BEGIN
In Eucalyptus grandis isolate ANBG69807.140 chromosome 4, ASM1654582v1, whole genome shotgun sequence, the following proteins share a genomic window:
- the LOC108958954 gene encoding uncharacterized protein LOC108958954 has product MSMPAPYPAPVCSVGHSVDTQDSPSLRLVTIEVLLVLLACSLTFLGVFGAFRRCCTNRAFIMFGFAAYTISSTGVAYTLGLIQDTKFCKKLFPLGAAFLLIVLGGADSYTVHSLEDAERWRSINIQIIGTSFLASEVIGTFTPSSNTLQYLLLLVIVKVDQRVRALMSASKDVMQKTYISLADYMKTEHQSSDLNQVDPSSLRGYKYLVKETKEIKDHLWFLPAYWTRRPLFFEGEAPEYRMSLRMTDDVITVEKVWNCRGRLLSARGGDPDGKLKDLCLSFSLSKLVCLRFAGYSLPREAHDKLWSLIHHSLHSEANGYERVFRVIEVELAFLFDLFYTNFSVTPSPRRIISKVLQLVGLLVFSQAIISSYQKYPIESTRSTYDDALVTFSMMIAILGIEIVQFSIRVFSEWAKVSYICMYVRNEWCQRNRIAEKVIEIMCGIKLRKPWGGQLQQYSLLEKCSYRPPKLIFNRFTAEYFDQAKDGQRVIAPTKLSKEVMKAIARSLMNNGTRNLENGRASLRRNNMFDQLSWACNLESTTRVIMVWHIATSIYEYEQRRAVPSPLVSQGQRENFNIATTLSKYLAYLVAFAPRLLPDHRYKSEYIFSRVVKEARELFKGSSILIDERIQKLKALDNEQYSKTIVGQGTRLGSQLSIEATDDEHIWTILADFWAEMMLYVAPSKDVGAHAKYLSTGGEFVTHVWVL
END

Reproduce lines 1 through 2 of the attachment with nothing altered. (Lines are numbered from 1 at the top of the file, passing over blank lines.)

In Eucalyptus grandis isolate ANBG69807.140 chromosome 4, ASM1654582v1, whole genome shotgun sequence, the following proteins share a genomic window:
- the LOC108958954 gene encoding uncharacterized protein LOC108958954 has product MSMPAPYPAPVCSVGHSVDTQDSPSLRLVTIEVLLVLLACSLTFLGVFGAFRRCCTNRAFIMFGFAAYTISSTGVAYTLGLIQDTKFCKKLFPLGAAFLLIVLGGADSYTVHSLEDAERWRSINIQIIGTSFLASEVIGTFTPSSNTLQYLLLLVIVKVDQRVRALMSASKDVMQKTYISLADYMKTEHQSSDLNQVDPSSLRGYKYLVKETKEIKDHLWFLPAYWTRRPLFFEGEAPEYRMSLRMTDDVITVEKVWNCRGRLLSARGGDPDGKLKDLCLSFSLSKLVCLRFAGYSLPREAHDKLWSLIHHSLHSEANGYERVFRVIEVELAFLFDLFYTNFSVTPSPRRIISKVLQLVGLLVFSQAIISSYQKYPIESTRSTYDDALVTFSMMIAILGIEIVQFSIRVFSEWAKVSYICMYVRNEWCQRNRIAEKVIEIMCGIKLRKPWGGQLQQYSLLEKCSYRPPKLIFNRFTAEYFDQAKDGQRVIAPTKLSKEVMKAIARSLMNNGTRNLENGRASLRRNNMFDQLSWACNLESTTRVIMVWHIATSIYEYEQRRAVPSPLVSQGQRENFNIATTLSKYLAYLVAFAPRLLPDHRYKSEYIFSRVVKEARELFKGSSILIDERIQKLKALDNEQYSKTIVGQGTRLGSQLSIEATDDEHIWTILADFWAEMMLYVAPSKDVGAHAKYLSTGGEFVTHVWVL